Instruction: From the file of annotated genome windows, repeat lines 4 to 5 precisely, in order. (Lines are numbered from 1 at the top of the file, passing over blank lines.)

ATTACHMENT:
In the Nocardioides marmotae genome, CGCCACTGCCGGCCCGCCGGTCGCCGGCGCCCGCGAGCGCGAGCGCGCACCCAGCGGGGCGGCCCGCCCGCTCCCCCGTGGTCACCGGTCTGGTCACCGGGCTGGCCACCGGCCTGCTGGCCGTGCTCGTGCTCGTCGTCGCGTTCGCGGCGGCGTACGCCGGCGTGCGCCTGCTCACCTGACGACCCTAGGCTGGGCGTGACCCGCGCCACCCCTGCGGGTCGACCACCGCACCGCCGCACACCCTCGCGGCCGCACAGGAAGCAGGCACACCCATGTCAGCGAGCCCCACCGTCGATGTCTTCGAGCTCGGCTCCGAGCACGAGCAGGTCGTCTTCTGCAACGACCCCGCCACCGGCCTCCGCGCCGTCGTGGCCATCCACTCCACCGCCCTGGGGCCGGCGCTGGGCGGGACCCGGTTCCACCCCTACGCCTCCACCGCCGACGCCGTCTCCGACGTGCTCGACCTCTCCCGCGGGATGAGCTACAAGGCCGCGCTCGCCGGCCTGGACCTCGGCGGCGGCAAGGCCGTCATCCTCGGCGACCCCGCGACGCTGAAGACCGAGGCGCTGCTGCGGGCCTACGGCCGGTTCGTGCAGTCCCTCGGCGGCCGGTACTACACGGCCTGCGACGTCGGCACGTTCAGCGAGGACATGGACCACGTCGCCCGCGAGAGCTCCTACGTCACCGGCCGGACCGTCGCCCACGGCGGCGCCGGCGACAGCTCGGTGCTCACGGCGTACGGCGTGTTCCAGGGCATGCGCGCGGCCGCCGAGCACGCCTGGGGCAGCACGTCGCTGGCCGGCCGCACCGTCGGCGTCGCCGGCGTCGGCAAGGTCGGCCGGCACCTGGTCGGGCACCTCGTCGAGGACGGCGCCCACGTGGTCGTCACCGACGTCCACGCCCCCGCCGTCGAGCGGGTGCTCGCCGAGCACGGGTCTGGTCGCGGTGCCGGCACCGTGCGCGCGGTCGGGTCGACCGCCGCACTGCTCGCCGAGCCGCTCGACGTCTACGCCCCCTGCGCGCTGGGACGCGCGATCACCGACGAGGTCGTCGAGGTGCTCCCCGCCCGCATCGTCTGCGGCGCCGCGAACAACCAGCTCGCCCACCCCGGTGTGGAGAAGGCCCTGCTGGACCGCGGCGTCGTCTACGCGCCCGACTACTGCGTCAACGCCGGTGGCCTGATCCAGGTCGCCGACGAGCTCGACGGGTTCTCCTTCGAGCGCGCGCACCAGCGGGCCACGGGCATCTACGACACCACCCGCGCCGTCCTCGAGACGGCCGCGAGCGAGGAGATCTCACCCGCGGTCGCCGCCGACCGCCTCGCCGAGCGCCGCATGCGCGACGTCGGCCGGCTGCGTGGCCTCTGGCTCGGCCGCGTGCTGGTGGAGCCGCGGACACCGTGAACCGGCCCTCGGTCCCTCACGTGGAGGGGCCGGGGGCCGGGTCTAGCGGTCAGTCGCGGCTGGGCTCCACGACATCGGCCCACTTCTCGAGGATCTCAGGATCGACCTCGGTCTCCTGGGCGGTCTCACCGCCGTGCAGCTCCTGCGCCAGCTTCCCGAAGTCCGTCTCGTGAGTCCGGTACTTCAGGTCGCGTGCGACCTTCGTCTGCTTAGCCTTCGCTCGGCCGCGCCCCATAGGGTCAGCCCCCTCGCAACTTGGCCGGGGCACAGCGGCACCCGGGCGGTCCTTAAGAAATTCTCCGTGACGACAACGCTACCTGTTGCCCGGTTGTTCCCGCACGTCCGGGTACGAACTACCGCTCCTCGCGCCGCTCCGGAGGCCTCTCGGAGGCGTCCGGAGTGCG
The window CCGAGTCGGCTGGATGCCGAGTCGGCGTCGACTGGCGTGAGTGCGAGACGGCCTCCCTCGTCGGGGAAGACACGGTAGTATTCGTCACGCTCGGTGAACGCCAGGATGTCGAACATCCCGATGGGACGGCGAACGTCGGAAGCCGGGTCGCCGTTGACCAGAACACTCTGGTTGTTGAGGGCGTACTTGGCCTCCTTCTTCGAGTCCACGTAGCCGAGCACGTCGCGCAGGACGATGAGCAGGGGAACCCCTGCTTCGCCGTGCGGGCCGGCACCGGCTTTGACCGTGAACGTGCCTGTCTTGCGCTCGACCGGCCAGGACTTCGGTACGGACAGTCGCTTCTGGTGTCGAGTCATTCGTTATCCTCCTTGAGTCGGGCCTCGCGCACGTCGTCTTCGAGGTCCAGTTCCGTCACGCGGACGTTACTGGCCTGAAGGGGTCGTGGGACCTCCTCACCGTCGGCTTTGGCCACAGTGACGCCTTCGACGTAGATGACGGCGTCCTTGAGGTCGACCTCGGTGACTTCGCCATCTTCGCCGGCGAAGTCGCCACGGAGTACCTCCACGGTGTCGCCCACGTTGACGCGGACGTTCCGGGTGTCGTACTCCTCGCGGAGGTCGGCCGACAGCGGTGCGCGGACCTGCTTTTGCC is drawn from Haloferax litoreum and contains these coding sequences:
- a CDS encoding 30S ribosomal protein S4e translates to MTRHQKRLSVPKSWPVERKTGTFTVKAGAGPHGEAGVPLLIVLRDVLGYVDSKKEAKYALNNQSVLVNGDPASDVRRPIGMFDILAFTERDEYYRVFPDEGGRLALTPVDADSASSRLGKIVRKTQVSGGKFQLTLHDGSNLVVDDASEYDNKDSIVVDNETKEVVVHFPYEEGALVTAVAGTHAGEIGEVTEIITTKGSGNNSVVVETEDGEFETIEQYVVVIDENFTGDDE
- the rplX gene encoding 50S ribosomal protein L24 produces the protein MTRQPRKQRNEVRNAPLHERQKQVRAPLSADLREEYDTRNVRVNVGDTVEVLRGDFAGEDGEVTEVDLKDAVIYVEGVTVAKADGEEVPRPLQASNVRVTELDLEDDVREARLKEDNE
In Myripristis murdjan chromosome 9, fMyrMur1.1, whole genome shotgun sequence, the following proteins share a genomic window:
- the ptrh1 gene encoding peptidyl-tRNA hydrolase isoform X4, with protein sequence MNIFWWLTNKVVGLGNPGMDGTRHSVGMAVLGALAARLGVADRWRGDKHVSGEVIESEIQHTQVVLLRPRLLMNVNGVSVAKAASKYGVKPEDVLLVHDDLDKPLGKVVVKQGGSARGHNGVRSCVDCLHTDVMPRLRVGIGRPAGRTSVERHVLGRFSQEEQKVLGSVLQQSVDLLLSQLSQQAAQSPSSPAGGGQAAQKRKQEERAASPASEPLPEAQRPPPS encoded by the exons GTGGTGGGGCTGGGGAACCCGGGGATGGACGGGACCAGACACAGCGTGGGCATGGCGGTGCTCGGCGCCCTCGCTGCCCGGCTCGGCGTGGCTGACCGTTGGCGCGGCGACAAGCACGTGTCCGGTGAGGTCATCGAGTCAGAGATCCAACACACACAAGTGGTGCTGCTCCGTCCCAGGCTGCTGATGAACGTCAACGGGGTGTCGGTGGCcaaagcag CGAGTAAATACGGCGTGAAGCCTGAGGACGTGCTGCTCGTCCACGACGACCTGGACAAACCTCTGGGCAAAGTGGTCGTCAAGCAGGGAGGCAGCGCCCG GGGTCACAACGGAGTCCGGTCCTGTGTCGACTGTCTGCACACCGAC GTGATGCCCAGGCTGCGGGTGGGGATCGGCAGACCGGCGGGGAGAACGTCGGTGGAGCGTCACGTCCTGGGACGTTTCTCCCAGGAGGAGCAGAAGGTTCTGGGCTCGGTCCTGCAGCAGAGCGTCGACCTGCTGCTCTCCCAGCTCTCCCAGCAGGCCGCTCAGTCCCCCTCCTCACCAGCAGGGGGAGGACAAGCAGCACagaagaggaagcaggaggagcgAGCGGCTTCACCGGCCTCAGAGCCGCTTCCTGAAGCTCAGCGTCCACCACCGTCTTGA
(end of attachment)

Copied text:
- the rplX gene encoding 50S ribosomal protein L24 produces the protein MTRQPRKQRNEVRNAPLHERQKQVRAPLSADLREEYDTRNVRVNVGDTVEVLRGDFAGEDGEVTEVDLKDAVIYVEGVTVAKADGEEVPRPLQASNVRVTELDLEDDVREARLKEDNE
In Myripristis murdjan chromosome 9, fMyrMur1.1, whole genome shotgun sequence, the following proteins share a genomic window: